BONUS:  Your mission should you choose to except it, would be to note the changes in the craft while reading the Classics.



The primary facets of good storytelling have remained the same over time: structure, character, and theme. I would cite two things in particular as the biggest changes over the years:


1) The visual style. Television, the movies, and the Internet have made the far corners of the world accessible to everyone. As a result, complex descriptions of foreign places and things are no longer necessary. Writers today need only a few vivid details to bring a scene to life for readers, who can then fill in the blanks for themselves. At the same time, however, due to the overwhelmingly visual nature of entertainment these days, authors also have to be much more evocative in their descriptions. Readers want to see a “movie” in their heads, which is why “showing” (instead of “telling”) has become such a touted technique.


2) The pacing is much tighter and faster these days, for the most part. Again, the culture in which we now live is faster-paced and more than a little distracted. Readers today aren’t as patient with long, flowing passages. They want to get to the point.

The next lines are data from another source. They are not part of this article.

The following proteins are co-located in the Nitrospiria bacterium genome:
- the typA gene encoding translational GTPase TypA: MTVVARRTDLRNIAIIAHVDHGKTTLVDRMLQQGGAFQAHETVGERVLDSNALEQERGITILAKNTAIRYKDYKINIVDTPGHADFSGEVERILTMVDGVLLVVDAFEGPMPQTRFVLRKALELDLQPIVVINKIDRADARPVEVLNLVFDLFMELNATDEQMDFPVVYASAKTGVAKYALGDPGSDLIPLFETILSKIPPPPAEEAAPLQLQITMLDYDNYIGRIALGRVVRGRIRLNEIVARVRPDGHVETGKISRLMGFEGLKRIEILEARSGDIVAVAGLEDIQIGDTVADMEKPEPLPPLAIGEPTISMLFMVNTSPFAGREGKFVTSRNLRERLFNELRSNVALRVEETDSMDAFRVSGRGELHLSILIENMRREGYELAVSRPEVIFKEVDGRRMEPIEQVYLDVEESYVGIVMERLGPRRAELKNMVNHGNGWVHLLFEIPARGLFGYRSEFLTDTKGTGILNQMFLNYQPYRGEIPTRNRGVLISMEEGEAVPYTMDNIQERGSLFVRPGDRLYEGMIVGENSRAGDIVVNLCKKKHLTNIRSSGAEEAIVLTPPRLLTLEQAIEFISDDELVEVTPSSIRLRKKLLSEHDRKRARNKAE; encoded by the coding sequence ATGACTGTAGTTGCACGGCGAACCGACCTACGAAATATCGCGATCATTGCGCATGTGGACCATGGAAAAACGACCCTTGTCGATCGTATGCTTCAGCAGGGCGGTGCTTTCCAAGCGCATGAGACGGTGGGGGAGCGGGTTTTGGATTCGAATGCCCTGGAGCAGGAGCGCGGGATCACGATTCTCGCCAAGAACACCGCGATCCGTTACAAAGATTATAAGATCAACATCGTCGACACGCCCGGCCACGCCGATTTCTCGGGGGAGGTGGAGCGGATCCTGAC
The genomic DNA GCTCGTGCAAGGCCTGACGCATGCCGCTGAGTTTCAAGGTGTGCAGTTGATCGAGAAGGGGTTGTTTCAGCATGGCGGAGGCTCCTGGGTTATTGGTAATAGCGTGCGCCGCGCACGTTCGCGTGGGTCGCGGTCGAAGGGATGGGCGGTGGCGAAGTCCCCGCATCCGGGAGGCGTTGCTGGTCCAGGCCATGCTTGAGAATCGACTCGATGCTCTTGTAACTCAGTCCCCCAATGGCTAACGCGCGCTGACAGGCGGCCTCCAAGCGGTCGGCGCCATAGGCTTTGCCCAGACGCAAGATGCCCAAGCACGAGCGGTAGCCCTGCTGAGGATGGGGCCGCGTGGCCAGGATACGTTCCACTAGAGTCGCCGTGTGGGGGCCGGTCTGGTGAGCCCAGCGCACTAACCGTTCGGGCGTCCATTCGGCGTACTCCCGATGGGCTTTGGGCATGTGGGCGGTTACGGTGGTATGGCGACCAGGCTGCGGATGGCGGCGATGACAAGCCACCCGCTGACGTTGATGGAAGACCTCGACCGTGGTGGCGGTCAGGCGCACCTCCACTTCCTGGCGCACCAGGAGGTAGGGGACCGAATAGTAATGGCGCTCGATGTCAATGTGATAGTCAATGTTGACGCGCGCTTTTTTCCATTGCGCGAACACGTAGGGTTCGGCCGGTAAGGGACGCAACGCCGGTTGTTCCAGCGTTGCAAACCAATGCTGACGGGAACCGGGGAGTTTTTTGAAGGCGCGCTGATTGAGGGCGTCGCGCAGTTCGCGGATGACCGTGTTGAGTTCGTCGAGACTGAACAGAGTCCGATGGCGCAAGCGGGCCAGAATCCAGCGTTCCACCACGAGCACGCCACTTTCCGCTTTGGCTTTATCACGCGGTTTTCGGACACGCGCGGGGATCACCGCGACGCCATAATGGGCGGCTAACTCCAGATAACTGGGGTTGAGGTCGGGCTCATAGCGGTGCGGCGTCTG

Excellent! Thanks so much for sharing.




Thanks KATE!





*Please see KM Weiland‘s Amazon author page and her award winning books!

*For further contact visit and her award winning blog at or on Twitter @KMWeiland

*Join the 2016 Reading book challenge on Goodreads













 Storming: A Dieselpunk Adventure Novel  One of my favorite reads of 2016!










Dreamlander  Read the BRAG Medallion winner and NIEA finalist!




Outlining Your Novel: Map Your Way to Success  Don’t miss this award-winning beauty! One of  personal favorites.






Structuring Your Novel: Essential Keys for Writing an Outstanding Story

An award winning blockbuster and must have writing book! One of  personal favorites.







Today a READER, 

tomorrow a LEADER.

-Margaret Fuller





Never underestimate the power of a good book

~Benjamin Thomas










Benjamin Thomas


Pathology of the Writer: Constipation

Balance concept



Writer’s attempt to do the impossible. Delicately perform a balancing act in order to craft a compelling story. We must be acrobats, ninjas, engineers, artists, gourmet chefs and one heck of a seamstress! It’s almost like peeling an onion though. You write and study relentlessly, trying to hone your craft only to find out there’s yet another layer. By then your’re already crying and can’t see straight; blinded by the daunting task of impossibilities. As if someone demanded you rebuild the empire state building one brick at a time…by yourself. Here are some of the toppings that we have to juggle on a daily basis.